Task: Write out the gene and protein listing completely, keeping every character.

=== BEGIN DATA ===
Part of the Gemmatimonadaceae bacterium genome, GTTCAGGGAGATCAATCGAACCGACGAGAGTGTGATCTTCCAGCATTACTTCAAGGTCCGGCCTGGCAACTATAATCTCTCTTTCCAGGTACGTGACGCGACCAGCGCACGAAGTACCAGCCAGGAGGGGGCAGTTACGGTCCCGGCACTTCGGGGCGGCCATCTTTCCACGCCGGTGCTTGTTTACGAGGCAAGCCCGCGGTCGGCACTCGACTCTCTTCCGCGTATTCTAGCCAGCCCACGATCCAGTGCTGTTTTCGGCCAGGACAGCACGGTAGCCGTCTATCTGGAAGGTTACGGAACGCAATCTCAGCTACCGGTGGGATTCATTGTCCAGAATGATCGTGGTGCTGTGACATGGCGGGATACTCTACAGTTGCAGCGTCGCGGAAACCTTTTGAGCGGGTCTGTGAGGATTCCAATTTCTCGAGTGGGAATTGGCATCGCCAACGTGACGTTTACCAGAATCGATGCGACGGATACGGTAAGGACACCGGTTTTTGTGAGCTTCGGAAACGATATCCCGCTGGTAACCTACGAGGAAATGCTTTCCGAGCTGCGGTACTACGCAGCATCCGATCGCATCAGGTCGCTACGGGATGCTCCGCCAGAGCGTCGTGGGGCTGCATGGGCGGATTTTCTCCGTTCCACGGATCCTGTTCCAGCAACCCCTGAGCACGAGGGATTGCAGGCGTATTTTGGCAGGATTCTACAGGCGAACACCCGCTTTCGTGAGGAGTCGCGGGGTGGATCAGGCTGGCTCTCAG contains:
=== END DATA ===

Part of the Gemmatimonadaceae bacterium genome, GTTCAGGGAGATCAATCGAACCGACGAGAGTGTGATCTTCCAGCATTACTTCAAGGTCCGGCCTGGCAACTATAATCTCTCTTTCCAGGTACGTGACGCGACCAGCGCACGAAGTACCAGCCAGGAGGGGGCAGTTACGGTCCCGGCACTTCGGGGCGGCCATCTTTCCACGCCGGTGCTTGTTTACGAGGCAAGCCCGCGGTCGGCACTCGACTCTCTTCCGCGTATTCTAGCCAGCCCACGATCCAGTGCTGTTTTCGGCCAGGACAGCACGGTAGCCGTCTATCTGGAAGGTTACGGAACGCAATCTCAGCTACCGGTGGGATTCATTGTCCAGAATGATCGTGGTGCTGTGACATGGCGGGATACTCTACAGTTGCAGCGTCGCGGAAACCTTTTGAGCGGGTCTGTGAGGATTCCAATTTCTCGAGTGGGAATTGGCATCGCCAACGTGACGTTTACCAGAATCGATGCGACGGATACGGTAAGGACACCGGTTTTTGTGAGCTTCGGAAACGATATCCCGCTGGTAACCTACGAGGAAATGCTTTCCGAGCTGCGGTACTACGCAGCATCCGATCGCATCAGGTCGCTACGGGATGCTCCGCCAGAGCGTCGTGGGGCTGCATGGGCGGATTTTCTCCGTTCCACGGATCCTGTTCCAGCAACCCCTGAGCACGAGGGATTGCAGGCGTATTTTGGCAGGATTCTACAGGCGAACACCCGCTTTCGTGAGGAGTCGCGGGGTGGATCAGGCTGGCTCTCAG contains: